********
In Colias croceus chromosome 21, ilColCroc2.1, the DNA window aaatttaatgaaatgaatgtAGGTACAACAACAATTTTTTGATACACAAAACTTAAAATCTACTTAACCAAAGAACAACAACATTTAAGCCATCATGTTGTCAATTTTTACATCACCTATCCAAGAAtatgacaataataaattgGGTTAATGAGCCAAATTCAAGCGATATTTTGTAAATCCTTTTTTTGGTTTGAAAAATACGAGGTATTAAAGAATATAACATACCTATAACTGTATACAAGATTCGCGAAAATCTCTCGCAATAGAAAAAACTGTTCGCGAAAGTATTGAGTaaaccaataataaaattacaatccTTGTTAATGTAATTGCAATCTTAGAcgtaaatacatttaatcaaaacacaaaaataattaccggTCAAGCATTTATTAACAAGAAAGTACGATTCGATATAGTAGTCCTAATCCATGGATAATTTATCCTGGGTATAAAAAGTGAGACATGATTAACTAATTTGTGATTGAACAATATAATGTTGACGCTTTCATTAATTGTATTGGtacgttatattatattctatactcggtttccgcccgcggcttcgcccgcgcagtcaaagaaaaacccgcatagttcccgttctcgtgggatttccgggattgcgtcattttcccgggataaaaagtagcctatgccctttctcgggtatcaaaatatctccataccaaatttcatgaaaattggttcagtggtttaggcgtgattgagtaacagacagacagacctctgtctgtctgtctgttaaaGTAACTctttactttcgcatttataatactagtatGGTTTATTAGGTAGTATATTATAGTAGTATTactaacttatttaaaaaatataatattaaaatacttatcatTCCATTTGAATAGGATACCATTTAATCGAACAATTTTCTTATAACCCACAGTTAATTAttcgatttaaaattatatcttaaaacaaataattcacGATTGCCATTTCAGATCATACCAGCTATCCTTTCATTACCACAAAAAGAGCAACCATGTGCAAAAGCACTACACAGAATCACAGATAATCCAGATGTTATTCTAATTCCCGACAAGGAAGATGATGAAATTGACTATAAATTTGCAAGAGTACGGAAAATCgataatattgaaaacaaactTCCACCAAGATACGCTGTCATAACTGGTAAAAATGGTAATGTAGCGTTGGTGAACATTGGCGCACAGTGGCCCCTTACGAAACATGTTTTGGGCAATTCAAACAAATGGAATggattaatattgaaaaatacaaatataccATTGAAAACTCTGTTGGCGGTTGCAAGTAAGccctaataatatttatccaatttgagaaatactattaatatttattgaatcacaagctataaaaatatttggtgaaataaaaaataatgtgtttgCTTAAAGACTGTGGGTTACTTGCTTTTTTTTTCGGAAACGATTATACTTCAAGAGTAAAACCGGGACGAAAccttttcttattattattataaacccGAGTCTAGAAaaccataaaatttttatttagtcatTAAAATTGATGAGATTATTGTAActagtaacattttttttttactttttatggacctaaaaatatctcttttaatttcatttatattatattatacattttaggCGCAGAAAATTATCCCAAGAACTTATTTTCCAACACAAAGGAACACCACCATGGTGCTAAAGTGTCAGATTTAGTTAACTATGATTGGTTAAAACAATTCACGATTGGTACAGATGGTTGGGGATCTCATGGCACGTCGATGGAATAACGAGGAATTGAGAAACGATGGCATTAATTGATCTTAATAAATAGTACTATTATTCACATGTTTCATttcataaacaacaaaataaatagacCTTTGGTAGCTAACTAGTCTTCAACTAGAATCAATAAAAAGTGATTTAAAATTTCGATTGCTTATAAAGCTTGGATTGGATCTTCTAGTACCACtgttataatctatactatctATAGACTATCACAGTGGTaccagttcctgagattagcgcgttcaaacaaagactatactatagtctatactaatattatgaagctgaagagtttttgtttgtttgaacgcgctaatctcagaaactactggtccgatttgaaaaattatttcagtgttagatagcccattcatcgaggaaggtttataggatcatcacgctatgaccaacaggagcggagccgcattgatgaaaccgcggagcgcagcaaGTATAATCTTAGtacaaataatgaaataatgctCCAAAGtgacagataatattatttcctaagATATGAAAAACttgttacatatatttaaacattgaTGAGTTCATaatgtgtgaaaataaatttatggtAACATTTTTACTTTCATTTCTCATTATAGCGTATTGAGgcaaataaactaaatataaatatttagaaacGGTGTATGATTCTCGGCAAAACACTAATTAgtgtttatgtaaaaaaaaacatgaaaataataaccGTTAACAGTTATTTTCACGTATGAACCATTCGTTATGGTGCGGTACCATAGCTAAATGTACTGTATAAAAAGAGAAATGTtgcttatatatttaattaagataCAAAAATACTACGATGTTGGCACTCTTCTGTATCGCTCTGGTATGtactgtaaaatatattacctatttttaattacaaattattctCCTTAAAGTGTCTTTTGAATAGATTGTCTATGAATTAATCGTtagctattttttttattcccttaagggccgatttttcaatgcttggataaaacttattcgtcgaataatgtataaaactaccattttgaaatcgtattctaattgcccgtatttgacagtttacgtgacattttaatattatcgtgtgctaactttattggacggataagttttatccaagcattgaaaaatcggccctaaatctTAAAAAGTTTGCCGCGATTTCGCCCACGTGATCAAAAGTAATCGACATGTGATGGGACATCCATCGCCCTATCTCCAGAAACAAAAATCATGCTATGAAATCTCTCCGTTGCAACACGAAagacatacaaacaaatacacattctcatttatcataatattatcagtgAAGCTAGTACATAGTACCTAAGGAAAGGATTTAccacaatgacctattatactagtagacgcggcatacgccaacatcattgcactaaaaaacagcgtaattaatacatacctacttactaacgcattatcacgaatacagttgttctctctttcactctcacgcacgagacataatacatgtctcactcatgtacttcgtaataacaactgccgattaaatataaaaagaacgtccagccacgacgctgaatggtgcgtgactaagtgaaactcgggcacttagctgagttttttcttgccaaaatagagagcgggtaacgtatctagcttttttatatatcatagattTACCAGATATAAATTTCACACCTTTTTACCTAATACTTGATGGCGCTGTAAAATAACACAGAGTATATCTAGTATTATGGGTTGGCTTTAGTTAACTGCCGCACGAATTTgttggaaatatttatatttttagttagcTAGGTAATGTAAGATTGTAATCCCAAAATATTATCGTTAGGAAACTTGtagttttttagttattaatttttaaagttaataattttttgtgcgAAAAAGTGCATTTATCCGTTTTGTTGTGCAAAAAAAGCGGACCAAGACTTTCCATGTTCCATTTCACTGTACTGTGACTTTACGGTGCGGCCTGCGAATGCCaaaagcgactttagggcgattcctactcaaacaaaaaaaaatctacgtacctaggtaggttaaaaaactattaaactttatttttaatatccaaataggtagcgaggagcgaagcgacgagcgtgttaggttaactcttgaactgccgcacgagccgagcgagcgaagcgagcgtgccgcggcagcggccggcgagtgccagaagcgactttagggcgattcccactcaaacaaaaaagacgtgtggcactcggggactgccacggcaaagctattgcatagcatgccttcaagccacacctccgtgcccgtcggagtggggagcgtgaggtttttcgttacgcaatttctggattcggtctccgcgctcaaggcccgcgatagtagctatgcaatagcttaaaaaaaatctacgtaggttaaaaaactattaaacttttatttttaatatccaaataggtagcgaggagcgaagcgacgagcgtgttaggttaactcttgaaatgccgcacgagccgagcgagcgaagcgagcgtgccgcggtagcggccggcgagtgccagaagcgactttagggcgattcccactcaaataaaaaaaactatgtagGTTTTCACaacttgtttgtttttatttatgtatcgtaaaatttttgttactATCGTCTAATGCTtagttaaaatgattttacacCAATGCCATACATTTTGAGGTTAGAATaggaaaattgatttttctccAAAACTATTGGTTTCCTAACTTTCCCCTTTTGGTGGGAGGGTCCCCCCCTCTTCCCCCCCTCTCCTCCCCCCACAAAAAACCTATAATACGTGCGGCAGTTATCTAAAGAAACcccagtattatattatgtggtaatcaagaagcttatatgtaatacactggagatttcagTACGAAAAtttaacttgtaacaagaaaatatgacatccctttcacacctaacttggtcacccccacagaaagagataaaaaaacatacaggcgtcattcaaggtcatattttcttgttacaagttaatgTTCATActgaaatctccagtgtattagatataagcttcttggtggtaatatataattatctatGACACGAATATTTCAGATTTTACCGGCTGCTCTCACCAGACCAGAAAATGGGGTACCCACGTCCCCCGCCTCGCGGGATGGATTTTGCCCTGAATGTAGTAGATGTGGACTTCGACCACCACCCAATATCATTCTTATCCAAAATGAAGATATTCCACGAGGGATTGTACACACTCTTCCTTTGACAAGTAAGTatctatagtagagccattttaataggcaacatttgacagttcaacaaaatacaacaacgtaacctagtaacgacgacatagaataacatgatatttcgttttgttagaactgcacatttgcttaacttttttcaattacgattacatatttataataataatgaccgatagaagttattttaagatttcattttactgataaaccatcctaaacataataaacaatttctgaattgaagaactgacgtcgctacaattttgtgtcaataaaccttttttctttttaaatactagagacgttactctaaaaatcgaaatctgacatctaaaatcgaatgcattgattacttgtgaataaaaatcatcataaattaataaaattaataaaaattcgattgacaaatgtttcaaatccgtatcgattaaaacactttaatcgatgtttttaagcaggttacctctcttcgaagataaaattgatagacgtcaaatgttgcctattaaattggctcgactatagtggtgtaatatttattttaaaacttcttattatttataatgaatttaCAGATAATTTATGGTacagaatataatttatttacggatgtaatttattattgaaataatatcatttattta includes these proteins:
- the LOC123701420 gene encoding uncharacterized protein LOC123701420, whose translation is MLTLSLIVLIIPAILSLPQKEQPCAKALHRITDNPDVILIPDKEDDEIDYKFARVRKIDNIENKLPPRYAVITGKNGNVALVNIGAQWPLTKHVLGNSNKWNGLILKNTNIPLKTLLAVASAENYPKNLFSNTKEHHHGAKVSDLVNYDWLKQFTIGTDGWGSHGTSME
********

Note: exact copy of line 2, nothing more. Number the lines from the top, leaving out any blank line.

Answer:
- the LOC123701420 gene encoding uncharacterized protein LOC123701420, whose translation is MLTLSLIVLIIPAILSLPQKEQPCAKALHRITDNPDVILIPDKEDDEIDYKFARVRKIDNIENKLPPRYAVITGKNGNVALVNIGAQWPLTKHVLGNSNKWNGLILKNTNIPLKTLLAVASAENYPKNLFSNTKEHHHGAKVSDLVNYDWLKQFTIGTDGWGSHGTSME